But what accounts for the increase in fishermen in 1870 and 1880? The short answer is oysters. In 1858 the North Carolina state assembly, responding to an increase in harvesting oysters on a commercial level, passed a law establishing a procedure to create private oyster beds in coastal Carolina waters. Oyster harvesting became such an important economic enterprise in Pamlico Sound that it led to what became known as the 1890 "Ocracoke Oyster War" (see our account here).

The number of watermen remained steady for several decades. Census records for 1890 have not survived, but 35 fishermen are listed in the 1900 census. Again, harvesting shellfish accounts for this number.  In 1897 James Harvey Doxsee moved his commercial clam canning operation from New York to Ocracoke Island.  Local watermen were now harvesting clams.

In 1938 Ocracoke village was electrified, and an ice plant was established. At about the same time islanders began converting their sail skiffs to gas boats. Commercial fishing blossomed. Today Ocracoke is home to two fish houses and several dozen full- or part-time commercial fishermen and fisherwomen.

This month's Ocracoke Newsletter is about Old Christmas in Rodanthe. You can read it here:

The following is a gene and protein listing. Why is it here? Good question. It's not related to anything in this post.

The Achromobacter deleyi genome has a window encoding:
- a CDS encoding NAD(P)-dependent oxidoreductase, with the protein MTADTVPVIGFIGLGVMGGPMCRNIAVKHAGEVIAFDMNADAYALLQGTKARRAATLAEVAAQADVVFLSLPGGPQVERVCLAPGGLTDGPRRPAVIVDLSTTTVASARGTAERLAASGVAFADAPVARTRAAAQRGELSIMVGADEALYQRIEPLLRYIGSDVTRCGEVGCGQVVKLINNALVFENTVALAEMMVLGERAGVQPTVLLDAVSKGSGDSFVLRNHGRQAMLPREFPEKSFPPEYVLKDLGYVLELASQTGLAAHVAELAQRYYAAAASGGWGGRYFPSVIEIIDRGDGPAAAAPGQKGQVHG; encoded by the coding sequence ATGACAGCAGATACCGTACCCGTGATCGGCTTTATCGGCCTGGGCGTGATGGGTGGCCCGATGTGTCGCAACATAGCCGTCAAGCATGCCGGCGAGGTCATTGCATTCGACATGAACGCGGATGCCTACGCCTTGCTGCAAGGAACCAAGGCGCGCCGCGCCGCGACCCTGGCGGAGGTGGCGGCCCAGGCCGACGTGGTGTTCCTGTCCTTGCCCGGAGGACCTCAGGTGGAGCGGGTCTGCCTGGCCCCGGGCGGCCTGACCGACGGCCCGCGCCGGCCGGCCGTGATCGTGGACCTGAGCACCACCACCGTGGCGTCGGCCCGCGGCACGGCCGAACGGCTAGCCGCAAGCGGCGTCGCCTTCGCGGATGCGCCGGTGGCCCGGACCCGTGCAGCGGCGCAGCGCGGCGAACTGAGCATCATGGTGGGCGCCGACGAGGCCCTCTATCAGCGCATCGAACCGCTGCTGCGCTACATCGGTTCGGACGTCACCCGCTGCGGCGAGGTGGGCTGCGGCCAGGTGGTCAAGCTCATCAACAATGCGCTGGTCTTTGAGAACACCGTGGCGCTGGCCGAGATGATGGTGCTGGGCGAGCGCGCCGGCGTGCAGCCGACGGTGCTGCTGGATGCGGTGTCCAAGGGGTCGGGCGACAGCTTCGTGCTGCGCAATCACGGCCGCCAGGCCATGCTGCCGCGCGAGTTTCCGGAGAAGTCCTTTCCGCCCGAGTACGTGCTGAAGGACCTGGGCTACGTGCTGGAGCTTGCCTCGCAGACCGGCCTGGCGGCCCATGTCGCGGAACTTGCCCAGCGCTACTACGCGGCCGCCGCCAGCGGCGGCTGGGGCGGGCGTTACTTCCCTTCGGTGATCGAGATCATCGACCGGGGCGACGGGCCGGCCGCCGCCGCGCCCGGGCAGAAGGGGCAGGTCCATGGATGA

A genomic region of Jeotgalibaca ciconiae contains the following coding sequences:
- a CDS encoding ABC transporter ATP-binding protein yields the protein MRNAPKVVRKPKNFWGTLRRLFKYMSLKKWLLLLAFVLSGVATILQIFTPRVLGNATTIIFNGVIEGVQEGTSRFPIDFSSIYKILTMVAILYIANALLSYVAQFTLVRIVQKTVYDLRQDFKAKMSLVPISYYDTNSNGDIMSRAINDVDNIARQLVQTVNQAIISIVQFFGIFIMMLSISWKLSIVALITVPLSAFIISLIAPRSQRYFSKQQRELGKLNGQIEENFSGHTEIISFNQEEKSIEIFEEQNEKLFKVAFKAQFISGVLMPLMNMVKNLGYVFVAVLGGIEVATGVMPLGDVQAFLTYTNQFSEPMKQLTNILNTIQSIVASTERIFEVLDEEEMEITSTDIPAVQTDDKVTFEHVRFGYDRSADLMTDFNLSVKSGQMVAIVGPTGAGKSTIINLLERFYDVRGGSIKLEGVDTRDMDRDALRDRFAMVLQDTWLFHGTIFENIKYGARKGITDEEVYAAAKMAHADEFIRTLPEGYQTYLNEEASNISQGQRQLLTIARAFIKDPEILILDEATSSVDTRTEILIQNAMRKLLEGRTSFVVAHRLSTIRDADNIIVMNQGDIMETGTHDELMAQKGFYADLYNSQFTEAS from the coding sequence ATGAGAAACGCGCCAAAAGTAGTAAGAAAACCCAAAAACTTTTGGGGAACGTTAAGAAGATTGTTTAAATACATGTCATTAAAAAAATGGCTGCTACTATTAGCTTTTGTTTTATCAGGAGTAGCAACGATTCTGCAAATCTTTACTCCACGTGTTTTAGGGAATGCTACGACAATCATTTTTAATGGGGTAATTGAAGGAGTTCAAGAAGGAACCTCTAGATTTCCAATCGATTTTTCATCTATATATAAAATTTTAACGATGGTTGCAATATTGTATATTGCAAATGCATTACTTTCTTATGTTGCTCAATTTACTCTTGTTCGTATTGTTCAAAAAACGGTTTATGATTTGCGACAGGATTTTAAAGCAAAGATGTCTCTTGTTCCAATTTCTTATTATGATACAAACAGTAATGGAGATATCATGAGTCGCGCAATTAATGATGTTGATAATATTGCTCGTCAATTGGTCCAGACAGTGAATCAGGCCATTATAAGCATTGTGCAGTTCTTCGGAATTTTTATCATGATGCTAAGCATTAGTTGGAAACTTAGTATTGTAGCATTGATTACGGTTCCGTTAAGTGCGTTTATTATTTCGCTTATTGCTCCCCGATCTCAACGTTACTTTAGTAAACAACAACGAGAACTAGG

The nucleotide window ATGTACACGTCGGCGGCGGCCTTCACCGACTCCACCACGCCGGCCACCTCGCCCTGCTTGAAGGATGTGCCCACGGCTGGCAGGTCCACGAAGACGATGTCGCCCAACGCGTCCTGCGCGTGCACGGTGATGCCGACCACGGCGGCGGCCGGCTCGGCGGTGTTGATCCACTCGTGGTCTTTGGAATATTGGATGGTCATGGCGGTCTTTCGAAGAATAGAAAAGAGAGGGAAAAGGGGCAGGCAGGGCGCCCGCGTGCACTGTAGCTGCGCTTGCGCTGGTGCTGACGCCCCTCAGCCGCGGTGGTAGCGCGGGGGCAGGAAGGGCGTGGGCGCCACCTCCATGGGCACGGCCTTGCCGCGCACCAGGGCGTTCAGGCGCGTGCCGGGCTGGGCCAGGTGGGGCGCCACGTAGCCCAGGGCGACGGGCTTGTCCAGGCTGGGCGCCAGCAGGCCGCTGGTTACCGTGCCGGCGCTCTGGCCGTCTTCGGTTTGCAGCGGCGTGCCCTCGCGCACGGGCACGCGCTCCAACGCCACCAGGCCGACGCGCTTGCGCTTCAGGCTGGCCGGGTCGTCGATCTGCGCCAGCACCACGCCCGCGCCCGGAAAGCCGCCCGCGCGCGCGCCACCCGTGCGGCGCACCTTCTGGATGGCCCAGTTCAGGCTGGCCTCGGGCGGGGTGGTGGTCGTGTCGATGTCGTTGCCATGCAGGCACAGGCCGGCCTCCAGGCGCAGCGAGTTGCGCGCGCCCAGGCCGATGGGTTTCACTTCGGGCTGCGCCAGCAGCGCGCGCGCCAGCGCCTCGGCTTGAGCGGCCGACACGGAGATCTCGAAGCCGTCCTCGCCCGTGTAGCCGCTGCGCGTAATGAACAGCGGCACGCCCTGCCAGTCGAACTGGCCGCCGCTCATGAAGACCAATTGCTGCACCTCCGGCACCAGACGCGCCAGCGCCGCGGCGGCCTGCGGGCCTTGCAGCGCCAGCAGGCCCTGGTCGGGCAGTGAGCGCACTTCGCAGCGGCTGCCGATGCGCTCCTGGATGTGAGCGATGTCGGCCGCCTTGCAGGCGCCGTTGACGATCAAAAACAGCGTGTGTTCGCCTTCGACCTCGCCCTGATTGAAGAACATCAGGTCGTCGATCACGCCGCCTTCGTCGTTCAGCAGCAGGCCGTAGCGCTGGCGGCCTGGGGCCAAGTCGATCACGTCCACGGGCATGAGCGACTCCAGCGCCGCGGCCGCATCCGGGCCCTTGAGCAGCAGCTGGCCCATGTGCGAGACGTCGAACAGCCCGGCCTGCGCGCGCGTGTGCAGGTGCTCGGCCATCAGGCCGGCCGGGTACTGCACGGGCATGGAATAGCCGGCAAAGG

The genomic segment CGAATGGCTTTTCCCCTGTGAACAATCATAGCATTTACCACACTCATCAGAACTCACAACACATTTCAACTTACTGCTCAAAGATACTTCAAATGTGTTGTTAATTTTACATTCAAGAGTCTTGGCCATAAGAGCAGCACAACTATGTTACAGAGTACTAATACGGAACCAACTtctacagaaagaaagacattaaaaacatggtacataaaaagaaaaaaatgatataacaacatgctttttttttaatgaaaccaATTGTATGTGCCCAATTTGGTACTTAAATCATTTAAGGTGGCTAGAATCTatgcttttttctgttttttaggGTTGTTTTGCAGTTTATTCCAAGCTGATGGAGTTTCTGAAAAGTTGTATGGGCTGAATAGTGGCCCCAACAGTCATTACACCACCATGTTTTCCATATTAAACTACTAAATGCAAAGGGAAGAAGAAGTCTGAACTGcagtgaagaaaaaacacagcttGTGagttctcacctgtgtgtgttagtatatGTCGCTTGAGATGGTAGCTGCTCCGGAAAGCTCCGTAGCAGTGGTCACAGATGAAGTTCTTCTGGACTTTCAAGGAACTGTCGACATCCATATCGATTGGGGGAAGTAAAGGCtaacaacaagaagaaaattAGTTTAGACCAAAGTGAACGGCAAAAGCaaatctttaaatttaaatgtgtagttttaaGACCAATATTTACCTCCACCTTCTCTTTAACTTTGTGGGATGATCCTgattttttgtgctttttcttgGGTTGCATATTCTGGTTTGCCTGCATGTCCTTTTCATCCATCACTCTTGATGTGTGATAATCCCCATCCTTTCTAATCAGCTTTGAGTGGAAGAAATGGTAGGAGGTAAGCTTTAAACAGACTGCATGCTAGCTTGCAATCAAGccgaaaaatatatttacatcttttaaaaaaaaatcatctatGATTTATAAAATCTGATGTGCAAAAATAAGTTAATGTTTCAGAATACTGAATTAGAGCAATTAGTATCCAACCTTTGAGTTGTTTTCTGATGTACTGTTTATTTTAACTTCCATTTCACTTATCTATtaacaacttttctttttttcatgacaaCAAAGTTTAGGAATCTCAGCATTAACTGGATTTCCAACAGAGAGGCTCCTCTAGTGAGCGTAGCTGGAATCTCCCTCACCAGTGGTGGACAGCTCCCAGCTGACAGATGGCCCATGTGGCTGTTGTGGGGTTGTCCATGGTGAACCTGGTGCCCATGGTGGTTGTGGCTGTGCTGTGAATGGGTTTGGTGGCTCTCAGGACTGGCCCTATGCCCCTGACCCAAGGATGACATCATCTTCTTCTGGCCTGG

Tuesday, February 13, 2018


Throughout the 18th and 19th centuries seafaring was an enticement for young island men. For many years square-rigged sailing vessels carried trade goods from England to the North Carolina mainland, and coastal schooners plied the waters between Nova Scotia and the West Indies, often stopping at Ocracoke. In 1840 more than 1400 sailing ships were recorded as having passed through Ocracoke Inlet. Several schooners were even built on Ocracoke. It is not surprising that a number of islanders shipped out to sail before the mast.

After Hatteras Inlet opened in 1846, almost all of Ocracoke's inlet pilots eventually moved there (see yesterday's post). The men who remained on Ocracoke generally followed the seafaring tradition. The following table, culled from census records, reveals the growing role seafaring played in island history:
  • 1850..........10 mariners listed as living on Ocracoke
  • 1860..........18 mariners listed as living on Ocracoke
  • 1870..........21 mariners listed as living on Ocracoke
  • 1880..........66 mariners listed as living on Ocracoke
The story of commercial fishing on Ocracoke is a bit more complicated. Tomorrow's post explores that tradition.

This month's Ocracoke Newsletter is about Old Christmas in Rodanthe. You can read it here:   

Monday, February 12, 2018


For most of Ocracoke's history, trade and commerce were the driving economic forces that shaped its inhabitants. In 1715 the North Carolina General Assembly passed an act to settle pilots on Ocracoke Island. Inlet pilots, individuals who knew the local waters, were necessary to help ship captains, who were carrying trade goods between mainland North Carolina and England and other colonies, navigate the often treacherous inlet between Ocracoke and Portsmouth.